Go to the Globe and Mail homepage

Jump to main navigationJump to main content

Lemmy Kilmister (Mongrel Media)
Lemmy Kilmister (Mongrel Media)

Movie review

Two music docs sing vastly different tunes Add to ...

Two documentary musical biographies are being released in Toronto this week, both artifacts of the pop-music big bang of the 1960s.

One film, Phil Ochs: There but for Fortune, is a balanced portrait of the protest singer who died 35 years ago. The other film, Lemmy, is a tribute to the culture of excess.

The man born Ian Fraser Kilmister rose in the north of England in the wave of noisy bands such as The Who and The Kinks in the sixties and survived ingesting large volumes of amphetamines and alcohol while forging a sound emulated by thrash metal and punk musicians. Now he lives on as an eminence geezer of the Sunset Strip, hobnobbing with celebrities. There but for fortune, indeed.

Kenneth Bowser's well-researched Phil Ochs: There but for Fortune is a portrait of the singer who, in the early sixties Greenwich Village folk scene, was an alternative Bob Dylan - open and self-deprecating as opposed to cryptic and cool. Dylan famously once insulted him as a "journalist," though it was not a label Ochs avoided. He combed newspapers for ideas for songs and his first album, in 1964, was called All the News That's Fit to Sing.

With a warm, wavering vibrato, accompanied by acoustic guitar, Ochs was an engaging entertainer and gifted songwriter, both of didactic songs ( There but for Fortune, I Ain't Marching Anymore, Outside of a Small Circle of Friends) and such graceful ballads as Changes and Jim Dean of Indiana.

Ochs embraced the political causes of his time, and the film serves as a chronicle of the left in the sixties and early seventies, from the civil-rights movement to the Chilean coup. But the political turmoil, assassinations and backlash affected his emotional state. His friend, the journalist Lucian Truscott IV, recalls: "I think Phil was a big enough egomaniac to take it all personally." Ochs suffered from bipolar disorder (as did his father) and as his condition worsened in his 30s, he dried up as a songwriter, drank heavily, suffered from paranoia and in 1976 hanged himself at the age of 35.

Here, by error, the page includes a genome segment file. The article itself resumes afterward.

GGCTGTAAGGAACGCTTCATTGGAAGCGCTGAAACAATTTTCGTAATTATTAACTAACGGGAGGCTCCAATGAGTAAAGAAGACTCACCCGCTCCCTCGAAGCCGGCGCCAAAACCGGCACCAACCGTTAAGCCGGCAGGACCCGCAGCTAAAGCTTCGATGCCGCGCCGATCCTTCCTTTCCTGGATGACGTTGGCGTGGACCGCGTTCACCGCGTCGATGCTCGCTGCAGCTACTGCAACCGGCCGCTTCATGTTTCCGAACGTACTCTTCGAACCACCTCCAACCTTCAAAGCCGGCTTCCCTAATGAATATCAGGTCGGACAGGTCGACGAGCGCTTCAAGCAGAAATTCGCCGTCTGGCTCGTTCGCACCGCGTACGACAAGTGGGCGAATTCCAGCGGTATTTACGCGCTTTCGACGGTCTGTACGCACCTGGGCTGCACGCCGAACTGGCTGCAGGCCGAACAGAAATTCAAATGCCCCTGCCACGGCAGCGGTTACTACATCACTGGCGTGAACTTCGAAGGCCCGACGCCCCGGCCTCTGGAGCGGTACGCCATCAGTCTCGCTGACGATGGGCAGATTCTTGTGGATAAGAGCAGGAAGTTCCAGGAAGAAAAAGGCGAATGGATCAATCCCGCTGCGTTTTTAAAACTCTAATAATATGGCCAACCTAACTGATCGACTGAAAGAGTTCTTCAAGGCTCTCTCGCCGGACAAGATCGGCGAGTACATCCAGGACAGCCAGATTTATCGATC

There are lots of talking heads (Tom Hayden, Sean Penn, Christopher Hitchens, Joan Baez, Abbie Hoffman) and revealing interviews with friends and family members, which offer a compassionate but not uncritical portrait of an artist whose creativity and vulnerability were inseparable from the political distemper of his era.

In Greg Olliver and Wes Orshoski's celebration of Motörhead bassist Lemmy, a long parade of rock folk with puffy hair and tattoos (Joan Jett, Ozzy Osbourne, Billy Bob Thornton, Slash and everyone from Metallica) take turns praising everything about their idol from his mutton chops and bullet belt to his uncompromisingly abrasive music.

Running at close to two hours, this parade of admiration is almost as exhausting as the experience of a Motörhead concert (which, back in my rock-reviewing days, I once compared to a pack of Dobermans attacking an electric lawnmower). We get a few doses of the music, including a jam session with the Foo Fighters' Dave Grohl and a concert performance with Metallica. There's also a brisk Spinal Tap-like history of Lemmy's musical evolution, from the power-pop band the Rocking Vickers in the sixties through the seventies prog-rock band Hawkwind, on to the punk-metal crossover monster known as Motörhead.

At 65, still chain-smoking red Marlboros and swigging Jack Daniels, Lemmy, who has lived in a rent-controlled apartment off L.A.'s Sunset Strip for the past decade, comes across as good-humored but unforthcoming: He disliked his father; an early girlfriend died of a heroin overdose, which may explain his preference for sleeping around to settling down. The filmmakers go easy on his love of Nazi swords and swastikas ("I've had six black girlfriends," he says in his defence). And after four decades in the rock business, he's unburdened by regrets or introspection.

To what does he owe his longevity? "Survival," he says.

Phil Ochs: There but for Fortune

  • Directed by Kenneth Bowser
  • Classification: NA
  • 3 STARS

Lemmy

  • Directed by Greg Olliver and Wes Orshoski
  • Classification: 14A
  • 2 STARS

Phil Ochs: There but for Fortune runs at Toronto's Bloor Cinema until Thursday; Lemmy is at Toronto's Royal until Tuesday.

In the know

Most popular video »

Highlights

More from The Globe and Mail

Most Popular Stories